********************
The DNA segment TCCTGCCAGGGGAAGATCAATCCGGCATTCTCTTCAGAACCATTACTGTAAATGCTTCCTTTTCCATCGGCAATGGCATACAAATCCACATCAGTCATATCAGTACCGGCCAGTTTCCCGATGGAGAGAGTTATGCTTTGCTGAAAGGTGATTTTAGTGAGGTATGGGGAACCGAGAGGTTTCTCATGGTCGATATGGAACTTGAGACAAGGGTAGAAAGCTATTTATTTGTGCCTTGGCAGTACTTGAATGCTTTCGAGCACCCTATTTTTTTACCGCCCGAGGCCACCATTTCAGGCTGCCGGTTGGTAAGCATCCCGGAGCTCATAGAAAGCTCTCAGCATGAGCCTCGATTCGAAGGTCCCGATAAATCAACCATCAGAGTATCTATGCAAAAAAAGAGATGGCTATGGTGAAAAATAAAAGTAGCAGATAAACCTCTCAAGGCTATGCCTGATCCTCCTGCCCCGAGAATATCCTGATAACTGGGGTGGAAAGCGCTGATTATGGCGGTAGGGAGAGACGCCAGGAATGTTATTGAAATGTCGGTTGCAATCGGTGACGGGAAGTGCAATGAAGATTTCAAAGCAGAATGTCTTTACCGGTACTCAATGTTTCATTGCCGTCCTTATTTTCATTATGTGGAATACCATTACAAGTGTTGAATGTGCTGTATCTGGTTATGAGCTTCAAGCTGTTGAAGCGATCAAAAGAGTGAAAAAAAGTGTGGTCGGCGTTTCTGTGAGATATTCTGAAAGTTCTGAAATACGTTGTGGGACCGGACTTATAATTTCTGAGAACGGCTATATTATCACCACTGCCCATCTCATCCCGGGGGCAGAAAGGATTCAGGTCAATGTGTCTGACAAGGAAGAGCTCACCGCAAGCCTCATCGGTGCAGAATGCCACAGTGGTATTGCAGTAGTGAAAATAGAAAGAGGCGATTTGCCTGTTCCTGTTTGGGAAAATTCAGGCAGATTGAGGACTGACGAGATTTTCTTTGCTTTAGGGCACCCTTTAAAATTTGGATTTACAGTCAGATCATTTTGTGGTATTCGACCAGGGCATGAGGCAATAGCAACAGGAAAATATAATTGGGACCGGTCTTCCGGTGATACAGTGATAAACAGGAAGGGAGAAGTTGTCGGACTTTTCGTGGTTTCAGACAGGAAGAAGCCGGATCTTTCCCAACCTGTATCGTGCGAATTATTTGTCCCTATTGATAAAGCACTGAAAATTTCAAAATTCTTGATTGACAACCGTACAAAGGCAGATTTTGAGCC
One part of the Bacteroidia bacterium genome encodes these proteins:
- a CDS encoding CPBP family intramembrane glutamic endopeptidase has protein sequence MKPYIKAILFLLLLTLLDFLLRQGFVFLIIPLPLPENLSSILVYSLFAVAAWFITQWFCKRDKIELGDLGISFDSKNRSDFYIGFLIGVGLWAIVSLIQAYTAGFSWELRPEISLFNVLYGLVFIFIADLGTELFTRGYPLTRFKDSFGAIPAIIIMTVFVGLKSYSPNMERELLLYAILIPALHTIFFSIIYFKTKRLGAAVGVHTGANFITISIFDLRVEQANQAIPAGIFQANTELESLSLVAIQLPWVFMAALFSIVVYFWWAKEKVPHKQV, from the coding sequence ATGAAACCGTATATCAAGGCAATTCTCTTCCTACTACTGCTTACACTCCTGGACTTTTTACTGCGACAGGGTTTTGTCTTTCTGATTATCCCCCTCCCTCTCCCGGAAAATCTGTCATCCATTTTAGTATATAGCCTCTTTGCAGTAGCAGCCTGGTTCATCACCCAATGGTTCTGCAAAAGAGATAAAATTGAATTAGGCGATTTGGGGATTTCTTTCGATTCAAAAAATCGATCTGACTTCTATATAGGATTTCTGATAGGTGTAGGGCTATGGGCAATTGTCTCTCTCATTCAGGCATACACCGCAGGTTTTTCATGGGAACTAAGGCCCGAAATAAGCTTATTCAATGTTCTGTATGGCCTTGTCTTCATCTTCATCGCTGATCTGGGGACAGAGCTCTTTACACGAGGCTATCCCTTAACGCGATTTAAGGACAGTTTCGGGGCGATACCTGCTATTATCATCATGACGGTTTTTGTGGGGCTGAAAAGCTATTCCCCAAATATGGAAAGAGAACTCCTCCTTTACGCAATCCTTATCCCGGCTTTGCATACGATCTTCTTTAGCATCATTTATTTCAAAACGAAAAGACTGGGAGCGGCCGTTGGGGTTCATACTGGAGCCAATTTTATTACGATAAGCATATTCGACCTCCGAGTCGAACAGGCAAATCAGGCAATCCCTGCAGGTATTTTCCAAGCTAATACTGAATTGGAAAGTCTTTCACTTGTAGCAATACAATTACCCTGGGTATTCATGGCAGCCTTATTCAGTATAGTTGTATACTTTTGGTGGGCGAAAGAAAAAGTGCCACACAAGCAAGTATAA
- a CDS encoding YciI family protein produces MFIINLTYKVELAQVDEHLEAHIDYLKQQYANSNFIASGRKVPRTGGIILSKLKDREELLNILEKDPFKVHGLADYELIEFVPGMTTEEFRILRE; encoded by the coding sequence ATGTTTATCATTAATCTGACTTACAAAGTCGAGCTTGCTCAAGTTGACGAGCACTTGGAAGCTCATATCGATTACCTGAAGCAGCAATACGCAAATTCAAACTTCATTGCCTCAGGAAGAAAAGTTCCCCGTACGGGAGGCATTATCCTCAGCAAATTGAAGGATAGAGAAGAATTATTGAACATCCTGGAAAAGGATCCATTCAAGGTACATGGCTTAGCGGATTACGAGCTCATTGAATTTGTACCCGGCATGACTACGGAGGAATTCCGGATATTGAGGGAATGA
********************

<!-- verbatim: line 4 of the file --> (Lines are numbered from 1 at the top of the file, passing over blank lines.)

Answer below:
- a CDS encoding YciI family protein produces MFIINLTYKVELAQVDEHLEAHIDYLKQQYANSNFIASGRKVPRTGGIILSKLKDREELLNILEKDPFKVHGLADYELIEFVPGMTTEEFRILRE; encoded by the coding sequence ATGTTTATCATTAATCTGACTTACAAAGTCGAGCTTGCTCAAGTTGACGAGCACTTGGAAGCTCATATCGATTACCTGAAGCAGCAATACGCAAATTCAAACTTCATTGCCTCAGGAAGAAAAGTTCCCCGTACGGGAGGCATTATCCTCAGCAAATTGAAGGATAGAGAAGAATTATTGAACATCCTGGAAAAGGATCCATTCAAGGTACATGGCTTAGCGGATTACGAGCTCATTGAATTTGTACCCGGCATGACTACGGAGGAATTCCGGATATTGAGGGAATGA